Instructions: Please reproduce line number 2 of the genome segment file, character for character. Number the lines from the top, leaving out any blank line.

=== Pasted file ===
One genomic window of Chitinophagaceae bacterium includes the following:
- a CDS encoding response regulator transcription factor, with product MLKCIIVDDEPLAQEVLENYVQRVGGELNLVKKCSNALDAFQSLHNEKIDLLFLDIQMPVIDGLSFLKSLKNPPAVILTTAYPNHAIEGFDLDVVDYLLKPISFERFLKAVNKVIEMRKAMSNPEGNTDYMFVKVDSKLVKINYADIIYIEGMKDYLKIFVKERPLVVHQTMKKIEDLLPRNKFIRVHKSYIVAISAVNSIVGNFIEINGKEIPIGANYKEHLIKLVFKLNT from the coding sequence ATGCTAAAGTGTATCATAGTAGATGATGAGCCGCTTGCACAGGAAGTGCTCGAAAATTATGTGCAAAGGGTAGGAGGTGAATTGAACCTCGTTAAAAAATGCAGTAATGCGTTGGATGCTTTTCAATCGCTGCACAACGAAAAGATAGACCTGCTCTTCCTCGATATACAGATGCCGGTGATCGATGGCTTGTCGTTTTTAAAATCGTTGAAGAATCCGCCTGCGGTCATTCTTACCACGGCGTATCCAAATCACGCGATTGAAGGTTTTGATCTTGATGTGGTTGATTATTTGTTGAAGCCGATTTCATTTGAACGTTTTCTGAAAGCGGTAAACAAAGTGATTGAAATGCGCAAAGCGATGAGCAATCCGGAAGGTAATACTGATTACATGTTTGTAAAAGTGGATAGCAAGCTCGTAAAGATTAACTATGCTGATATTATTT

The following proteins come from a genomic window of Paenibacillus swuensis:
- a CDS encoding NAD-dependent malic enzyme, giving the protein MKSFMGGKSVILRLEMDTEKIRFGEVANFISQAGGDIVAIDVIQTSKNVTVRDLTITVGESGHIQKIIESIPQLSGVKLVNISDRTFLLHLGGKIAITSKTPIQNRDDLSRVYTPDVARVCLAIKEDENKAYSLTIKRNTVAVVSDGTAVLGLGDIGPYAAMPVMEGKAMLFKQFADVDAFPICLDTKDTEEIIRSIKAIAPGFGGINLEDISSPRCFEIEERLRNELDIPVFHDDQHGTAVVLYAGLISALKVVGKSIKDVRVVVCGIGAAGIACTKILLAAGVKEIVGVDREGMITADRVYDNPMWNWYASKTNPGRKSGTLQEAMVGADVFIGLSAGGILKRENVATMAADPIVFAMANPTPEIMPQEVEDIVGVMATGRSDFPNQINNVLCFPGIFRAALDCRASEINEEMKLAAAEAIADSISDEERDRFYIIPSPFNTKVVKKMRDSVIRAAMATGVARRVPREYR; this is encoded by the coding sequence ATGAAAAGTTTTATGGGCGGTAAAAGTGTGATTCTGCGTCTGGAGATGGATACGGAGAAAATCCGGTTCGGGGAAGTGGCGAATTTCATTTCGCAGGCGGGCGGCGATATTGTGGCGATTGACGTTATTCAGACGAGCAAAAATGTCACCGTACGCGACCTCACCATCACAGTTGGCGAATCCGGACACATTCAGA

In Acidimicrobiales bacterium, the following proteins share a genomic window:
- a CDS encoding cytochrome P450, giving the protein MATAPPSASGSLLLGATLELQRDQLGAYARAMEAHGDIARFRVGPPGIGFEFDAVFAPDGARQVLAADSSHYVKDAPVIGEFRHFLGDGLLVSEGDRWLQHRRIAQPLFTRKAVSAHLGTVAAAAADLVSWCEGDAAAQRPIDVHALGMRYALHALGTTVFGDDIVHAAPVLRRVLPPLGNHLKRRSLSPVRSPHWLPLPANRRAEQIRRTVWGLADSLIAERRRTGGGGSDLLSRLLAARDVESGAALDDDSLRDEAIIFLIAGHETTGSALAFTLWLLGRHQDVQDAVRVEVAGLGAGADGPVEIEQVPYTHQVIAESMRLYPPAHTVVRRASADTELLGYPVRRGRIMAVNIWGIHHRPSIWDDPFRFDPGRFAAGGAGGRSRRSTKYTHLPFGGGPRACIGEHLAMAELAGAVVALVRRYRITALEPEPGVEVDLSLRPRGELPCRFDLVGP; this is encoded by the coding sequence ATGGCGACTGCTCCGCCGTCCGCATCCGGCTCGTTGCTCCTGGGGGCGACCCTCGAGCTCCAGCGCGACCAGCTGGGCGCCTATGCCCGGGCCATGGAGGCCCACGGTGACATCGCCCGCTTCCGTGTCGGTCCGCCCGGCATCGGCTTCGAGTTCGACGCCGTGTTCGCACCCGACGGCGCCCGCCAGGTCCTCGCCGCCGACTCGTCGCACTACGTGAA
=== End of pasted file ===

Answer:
- a CDS encoding response regulator transcription factor, with product MLKCIIVDDEPLAQEVLENYVQRVGGELNLVKKCSNALDAFQSLHNEKIDLLFLDIQMPVIDGLSFLKSLKNPPAVILTTAYPNHAIEGFDLDVVDYLLKPISFERFLKAVNKVIEMRKAMSNPEGNTDYMFVKVDSKLVKINYADIIYIEGMKDYLKIFVKERPLVVHQTMKKIEDLLPRNKFIRVHKSYIVAISAVNSIVGNFIEINGKEIPIGANYKEHLIKLVFKLNT from the coding sequence ATGCTAAAGTGTATCATAGTAGATGATGAGCCGCTTGCACAGGAAGTGCTCGAAAATTATGTGCAAAGGGTAGGAGGTGAATTGAACCTCGTTAAAAAATGCAGTAATGCGTTGGATGCTTTTCAATCGCTGCACAACGAAAAGATAGACCTGCTCTTCCTCGATATACAGATGCCGGTGATCGATGGCTTGTCGTTTTTAAAATCGTTGAAGAATCCGCCTGCGGTCATTCTTACCACGGCGTATCCAAATCACGCGATTGAAGGTTTTGATCTTGATGTGGTTGATTATTTGTTGAAGCCGATTTCATTTGAACGTTTTCTGAAAGCGGTAAACAAAGTGATTGAAATGCGCAAAGCGATGAGCAATCCGGAAGGTAATACTGATTACATGTTTGTAAAAGTGGATAGCAAGCTCGTAAAGATTAACTATGCTGATATTATTT